In all these cases, whether it is to our vocation or on our vacation—it says a lot about us–how dearly critical our material possessions are and our obsession with staying on time.

In fact, we can greatly expand the TIME and valuables paradigm to include this century’s obsession with mastering an infinite amount of data while we travel through space.

“What is the weather?  Who is texting me?  Who is friending me on face book?”

“Is this pop-up box really important or just a ruse?”

For the vast majority of civilized people—it becomes a never ending, nuisance of a bug—one that keeps on buzzing and never goes away for long.

So, I guess the point in all this—besides being more aware of what makes us tick–is to find a way to CARE and yet NOT CARE too much about the status of our mandatory needs—namely what time it is, knowing with 100% certainty where our valuables are, and feeling properly caught up with our social media.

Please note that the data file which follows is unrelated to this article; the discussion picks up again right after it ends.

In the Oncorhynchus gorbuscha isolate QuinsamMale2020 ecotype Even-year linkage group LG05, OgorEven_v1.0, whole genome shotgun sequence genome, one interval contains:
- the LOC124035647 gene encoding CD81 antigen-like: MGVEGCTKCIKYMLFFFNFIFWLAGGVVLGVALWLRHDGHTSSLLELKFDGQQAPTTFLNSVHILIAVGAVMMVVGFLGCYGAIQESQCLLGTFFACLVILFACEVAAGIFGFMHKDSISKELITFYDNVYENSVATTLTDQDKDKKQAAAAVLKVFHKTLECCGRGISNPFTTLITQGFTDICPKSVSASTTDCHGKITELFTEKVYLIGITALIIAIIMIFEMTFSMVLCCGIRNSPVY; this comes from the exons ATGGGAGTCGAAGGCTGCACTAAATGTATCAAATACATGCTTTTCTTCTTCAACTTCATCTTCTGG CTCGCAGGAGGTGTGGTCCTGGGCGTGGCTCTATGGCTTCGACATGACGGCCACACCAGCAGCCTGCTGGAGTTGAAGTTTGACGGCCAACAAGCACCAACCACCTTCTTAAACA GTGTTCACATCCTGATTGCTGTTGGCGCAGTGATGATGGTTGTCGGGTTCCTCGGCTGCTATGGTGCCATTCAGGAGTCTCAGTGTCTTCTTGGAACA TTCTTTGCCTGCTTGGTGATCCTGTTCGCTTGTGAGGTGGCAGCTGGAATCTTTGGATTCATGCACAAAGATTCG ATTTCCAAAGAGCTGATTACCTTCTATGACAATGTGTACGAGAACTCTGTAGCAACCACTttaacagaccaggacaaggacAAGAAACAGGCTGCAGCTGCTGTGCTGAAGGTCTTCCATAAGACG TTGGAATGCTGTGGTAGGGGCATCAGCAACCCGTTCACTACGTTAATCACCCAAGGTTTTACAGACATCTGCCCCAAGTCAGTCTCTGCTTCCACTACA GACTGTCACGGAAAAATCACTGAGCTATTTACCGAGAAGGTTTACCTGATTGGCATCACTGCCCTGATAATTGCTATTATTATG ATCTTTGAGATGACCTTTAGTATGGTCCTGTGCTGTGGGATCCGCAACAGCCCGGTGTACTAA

If we can’t possibly detach ourselves from the parasitic definitions that keep us tethered, we can at least try to exercise some spontaneity and carefree obliviousness into the course of our movements.

And this is probably easier done locally, for obvious reasons, as it is the rare soul who can feel centered and at ease while discovering oneself to be completely devoid of passport, ID, or currency while way out in Timbuktu.

Practice the art of taking Sunday drives or leisurely dog walking strolls—anywhere around where you live.  Humble voyages that don’t require documentation.  Where being practical or following some GPS script is completely thrown out the window.

It doesn’t come easily.  Sometimes for a very long time.  At times you may feel like that really irritating, neat nick person who tries to cure themselves of the obsessive habit of picking up anything that falls to the floor–just to prove they can resist the urge and change.

But keep striving towards the simple path.  It’s easier to start the habit locally so that perhaps one day you can build on it by taking little, mini excursions from your hotel in Paris or Rome while overseas.